Satellite-observed OLR is frequently used as a proxy for deep convection in the tropics (e.g., Arkin and Ardanuy 1989, and references therein) and, more specifically, for the detection of tropical intraseasonal variability of convection (e.g., Wheeler and Kiladis 1999). Therefore, tropical wave activity was analyzed in this study for the period 1979–2012 using 2.5° × 2.5° daily NOAA Interpolated OLR data (Liebmann and Smith 1996). To quantify the rainfall-modulating effects of the MJO and CCEWs, daily rainfall data from the gridded Asian Precipitation–Highly Resolved Observational Data Integration Toward Evaluation of Water Resources (APHRODITE) Monsoon Asia V1101 dataset (Yatagai et al. 2012) were used for the period 1979–2007. APHRODITE data are available in 0.25° × 0.25° horizontal resolution and are based on rain gauge measurements. In addition, daily rainfall measurements from stations operated by the Vietnamese National Hydro-Meteorological Service (NHMS; NHMS 2014, unpublished data) for the period 1979–2012 were analyzed (Fig. 1, Table S1). Only stations south of 16°N and with at least 90% data availability were considered. The accumulation period of daily APHRODITE and station data is 1200–1200 UTC [i.e., 1900–1900 local time (LT)]. Even though APHRODITE used station data, gridding inevitably causes smoothing of extremes; thus, the analysis of the dense station network has two advantages: (i) in situ observations preserve topographic rainfall gradients (cf. supplemental material); and (ii) absolute threshold-based extreme value statistics can be applied. Moreover, it is very likely that some stations have not entered the APHRODITE analysis. The waves’ effects on the dynamical fields were quantified using horizontal wind components on the 850-hPa pressure level from the 6-hourly ERA-Interim at 0.75° × 0.75° latitude–longitude resolution (Dee et al. 2011). Daily values were calculated by averaging over 0000, 0600, 1200, and 1800 UTC analysis times. Additionally, vertical profiles of the atmosphere from the Integrated Global Radiosonde Archive (IGRA; Durre et al. 2006) for the stations Ho Chi Minh City (WMO station ID 48900; 10°49′N, 106°40′E) and Da Nang (WMO station ID 48855; 16°2′N, 108°11′E) were analyzed for the period 1979–2012. For the analysis, zonal and meridional wind components from IGRA were linearly interpolated to every 50 hPa between the 1000- and 100-hPa pressure levels, and specific humidity was calculated from vertically interpolated temperatures and dewpoint temperatures. Only 0000 UTC (0700 LT) profiles were used to avoid impacts on low-level wind profiles by turbulence in the daytime boundary layer. Radiosonde data were available for about 45%–57% of all wave cases, depending on the radiosonde station and the wave phase. The ECMWF four-dimensional variational data assimilation (4D-Var) system assimilates radiosonde wind and humidity data when available. However, when compared to ERA-Interim-derived profiles, the radiosonde profiles are in situ measurements, and effects of data assimilation or dates with missing radiosonde data are excluded.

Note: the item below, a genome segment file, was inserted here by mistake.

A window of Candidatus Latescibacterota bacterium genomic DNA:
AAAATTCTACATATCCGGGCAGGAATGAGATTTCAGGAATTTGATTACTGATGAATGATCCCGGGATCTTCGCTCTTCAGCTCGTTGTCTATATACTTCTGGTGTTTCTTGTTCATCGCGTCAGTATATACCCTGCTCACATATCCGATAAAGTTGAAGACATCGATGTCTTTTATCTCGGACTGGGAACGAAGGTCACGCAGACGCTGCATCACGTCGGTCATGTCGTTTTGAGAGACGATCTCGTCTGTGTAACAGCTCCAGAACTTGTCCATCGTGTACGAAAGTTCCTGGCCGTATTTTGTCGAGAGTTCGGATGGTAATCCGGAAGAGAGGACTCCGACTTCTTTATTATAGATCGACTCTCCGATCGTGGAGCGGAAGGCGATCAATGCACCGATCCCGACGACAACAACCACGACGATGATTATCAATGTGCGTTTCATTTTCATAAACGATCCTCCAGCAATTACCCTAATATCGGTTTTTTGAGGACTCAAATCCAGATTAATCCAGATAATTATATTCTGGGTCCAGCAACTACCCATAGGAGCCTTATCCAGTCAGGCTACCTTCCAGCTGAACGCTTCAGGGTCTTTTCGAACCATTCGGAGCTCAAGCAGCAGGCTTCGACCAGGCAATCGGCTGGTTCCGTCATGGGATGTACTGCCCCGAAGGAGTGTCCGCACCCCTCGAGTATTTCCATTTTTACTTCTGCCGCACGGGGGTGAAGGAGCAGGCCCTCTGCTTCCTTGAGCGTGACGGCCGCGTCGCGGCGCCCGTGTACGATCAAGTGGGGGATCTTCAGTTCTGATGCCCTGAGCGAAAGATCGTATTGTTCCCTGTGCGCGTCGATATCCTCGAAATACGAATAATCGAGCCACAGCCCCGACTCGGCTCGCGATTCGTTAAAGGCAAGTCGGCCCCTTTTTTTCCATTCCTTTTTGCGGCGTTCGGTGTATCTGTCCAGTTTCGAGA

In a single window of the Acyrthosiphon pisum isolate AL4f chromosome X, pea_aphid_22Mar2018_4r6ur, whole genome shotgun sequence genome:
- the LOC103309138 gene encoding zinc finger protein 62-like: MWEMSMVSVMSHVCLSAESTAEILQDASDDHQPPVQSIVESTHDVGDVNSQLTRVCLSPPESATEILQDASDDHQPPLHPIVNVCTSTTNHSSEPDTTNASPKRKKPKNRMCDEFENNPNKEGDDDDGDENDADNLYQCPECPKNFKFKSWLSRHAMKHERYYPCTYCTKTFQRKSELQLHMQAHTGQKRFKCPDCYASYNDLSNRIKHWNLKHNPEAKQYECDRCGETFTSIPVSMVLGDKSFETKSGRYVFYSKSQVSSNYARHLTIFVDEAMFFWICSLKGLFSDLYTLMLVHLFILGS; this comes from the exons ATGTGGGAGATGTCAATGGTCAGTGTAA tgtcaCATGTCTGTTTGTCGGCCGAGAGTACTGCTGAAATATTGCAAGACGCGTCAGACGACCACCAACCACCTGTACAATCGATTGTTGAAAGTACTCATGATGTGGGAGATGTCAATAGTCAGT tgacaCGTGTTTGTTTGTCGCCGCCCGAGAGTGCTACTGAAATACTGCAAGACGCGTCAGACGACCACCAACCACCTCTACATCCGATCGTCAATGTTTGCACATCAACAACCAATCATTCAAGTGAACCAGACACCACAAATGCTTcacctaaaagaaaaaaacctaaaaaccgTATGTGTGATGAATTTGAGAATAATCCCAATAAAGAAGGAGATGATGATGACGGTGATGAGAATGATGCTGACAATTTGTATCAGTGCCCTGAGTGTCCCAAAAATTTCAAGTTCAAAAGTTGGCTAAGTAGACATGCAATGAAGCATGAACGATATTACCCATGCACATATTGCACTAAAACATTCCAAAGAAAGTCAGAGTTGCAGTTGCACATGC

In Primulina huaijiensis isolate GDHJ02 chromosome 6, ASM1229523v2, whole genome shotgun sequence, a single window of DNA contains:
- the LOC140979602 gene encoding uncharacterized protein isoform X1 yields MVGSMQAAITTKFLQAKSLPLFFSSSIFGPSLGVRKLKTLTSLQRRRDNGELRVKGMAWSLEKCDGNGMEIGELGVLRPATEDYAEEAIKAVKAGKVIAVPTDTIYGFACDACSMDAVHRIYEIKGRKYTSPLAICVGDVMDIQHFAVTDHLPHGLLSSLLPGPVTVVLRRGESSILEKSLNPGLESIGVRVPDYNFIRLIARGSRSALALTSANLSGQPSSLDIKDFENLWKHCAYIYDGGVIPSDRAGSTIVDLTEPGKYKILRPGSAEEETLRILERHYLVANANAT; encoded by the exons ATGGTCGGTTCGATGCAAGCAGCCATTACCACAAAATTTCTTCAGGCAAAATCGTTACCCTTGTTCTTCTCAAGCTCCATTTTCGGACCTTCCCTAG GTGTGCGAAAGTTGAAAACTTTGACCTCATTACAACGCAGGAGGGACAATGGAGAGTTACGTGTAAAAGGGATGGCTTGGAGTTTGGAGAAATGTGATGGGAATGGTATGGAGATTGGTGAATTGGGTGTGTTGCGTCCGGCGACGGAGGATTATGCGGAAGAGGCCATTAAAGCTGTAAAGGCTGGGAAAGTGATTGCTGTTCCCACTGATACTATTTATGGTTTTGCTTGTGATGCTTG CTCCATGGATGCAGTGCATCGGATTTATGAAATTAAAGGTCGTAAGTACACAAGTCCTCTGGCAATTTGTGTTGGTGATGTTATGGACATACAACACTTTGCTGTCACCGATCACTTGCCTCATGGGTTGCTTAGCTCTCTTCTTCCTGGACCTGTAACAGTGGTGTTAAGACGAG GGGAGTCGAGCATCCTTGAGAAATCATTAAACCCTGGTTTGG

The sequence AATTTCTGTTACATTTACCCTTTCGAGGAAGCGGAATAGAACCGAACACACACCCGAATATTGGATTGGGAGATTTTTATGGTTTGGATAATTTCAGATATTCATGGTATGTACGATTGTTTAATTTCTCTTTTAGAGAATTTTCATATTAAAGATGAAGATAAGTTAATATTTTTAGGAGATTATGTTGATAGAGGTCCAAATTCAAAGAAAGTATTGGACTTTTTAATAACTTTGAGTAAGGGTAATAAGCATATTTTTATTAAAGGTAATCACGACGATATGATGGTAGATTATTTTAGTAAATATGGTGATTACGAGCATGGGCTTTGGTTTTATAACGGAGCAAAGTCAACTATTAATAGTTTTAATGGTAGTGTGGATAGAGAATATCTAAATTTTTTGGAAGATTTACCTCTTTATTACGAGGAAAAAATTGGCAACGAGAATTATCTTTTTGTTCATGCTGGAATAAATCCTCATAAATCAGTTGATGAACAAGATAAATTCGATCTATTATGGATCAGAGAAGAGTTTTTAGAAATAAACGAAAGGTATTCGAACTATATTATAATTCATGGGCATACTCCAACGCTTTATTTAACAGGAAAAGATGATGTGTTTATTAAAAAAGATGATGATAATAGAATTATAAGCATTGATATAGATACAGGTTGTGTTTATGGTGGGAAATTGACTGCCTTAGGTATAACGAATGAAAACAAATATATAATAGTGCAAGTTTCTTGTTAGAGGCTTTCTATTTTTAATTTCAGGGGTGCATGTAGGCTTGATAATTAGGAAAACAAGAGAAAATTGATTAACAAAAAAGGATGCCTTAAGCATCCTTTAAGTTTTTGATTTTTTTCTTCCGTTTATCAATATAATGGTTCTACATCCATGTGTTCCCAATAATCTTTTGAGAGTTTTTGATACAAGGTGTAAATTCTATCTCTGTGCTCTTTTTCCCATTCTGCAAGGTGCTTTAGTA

There are various approaches for the global determination of MJO phases based on circulation-only indices [velocity potential MJO (VPM) index (Ventrice et al. 2013)], circulation and convection indices [real-time multivariate MJO (RMM) index (Wheeler and Hendon 2004)], or convection-only indices [OLR-based MJO index (OMI) (Kiladis et al. 2014)]. However, for consistency reasons and to investigate the effects of concurrent occurrences of convectively active phases of multiple waves, different phases of tropical wave activity were determined regionally following the method originally proposed by Riley et al. (2011) to determine the MJO phases. Yasunaga and Mapes (2012) applied this method to TRMM data to determine the phases and amplitudes of the MJO and CCEWs. Here, the method was applied to OLR data averaged between 7.5° and 12.5°N; the longitude for which the phases were determined was 107.5°E. The method is exemplified for the MJO in Fig. 2. The time series of standardized wave-filtered OLR and its standardized temporal change (tendency) centered at 107.5°E are calculated for May–October 1984 to construct the phase diagram in Fig. 2c. The time series for both quantities can be inferred from the rectangles at 107.5°E in the Hovmöller diagrams of Figs. 2a and 2b. The color filling of the circles in Fig. 2c corresponds to the color coding of the standardized wave-filtered OLR in Fig. 2a; positive values (red markers) indicate that regional convection is suppressed by the equatorial wave, whereas negative values (blue markers) indicate regionally enhanced convection. In Fig. 2c, one complete cycle of the MJO is highlighted; it starts with phase 7 and passes first through phases of suppressed convection and then through phases of enhanced convection in clockwise direction. Note that the starting and end points of this complete MJO cycle are marked with green markers and that values outside the highlighted period and region are shown in grayscale.